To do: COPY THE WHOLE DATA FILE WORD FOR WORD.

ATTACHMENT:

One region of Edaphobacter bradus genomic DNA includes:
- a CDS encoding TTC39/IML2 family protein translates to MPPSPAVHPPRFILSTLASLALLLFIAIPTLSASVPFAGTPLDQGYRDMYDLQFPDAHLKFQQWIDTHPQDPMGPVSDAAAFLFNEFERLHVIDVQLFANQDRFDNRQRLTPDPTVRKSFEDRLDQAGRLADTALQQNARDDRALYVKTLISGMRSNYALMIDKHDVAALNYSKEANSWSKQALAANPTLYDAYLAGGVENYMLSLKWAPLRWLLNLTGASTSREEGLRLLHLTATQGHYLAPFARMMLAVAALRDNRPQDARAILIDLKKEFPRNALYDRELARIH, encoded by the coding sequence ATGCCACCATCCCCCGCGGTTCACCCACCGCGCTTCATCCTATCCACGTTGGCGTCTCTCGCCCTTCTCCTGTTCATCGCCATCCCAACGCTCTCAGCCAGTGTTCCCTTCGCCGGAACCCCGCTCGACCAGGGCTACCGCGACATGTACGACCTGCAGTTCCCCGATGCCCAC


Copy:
One region of Edaphobacter bradus genomic DNA includes:
- a CDS encoding TTC39/IML2 family protein translates to MPPSPAVHPPRFILSTLASLALLLFIAIPTLSASVPFAGTPLDQGYRDMYDLQFPDAHLKFQQWIDTHPQDPMGPVSDAAAFLFNEFERLHVIDVQLFANQDRFDNRQRLTPDPTVRKSFEDRLDQAGRLADTALQQNARDDRALYVKTLISGMRSNYALMIDKHDVAALNYSKEANSWSKQALAANPTLYDAYLAGGVENYMLSLKWAPLRWLLNLTGASTSREEGLRLLHLTATQGHYLAPFARMMLAVAALRDNRPQDARAILIDLKKEFPRNALYDRELARIH, encoded by the coding sequence ATGCCACCATCCCCCGCGGTTCACCCACCGCGCTTCATCCTATCCACGTTGGCGTCTCTCGCCCTTCTCCTGTTCATCGCCATCCCAACGCTCTCAGCCAGTGTTCCCTTCGCCGGAACCCCGCTCGACCAGGGCTACCGCGACATGTACGACCTGCAGTTCCCCGATGCCCAC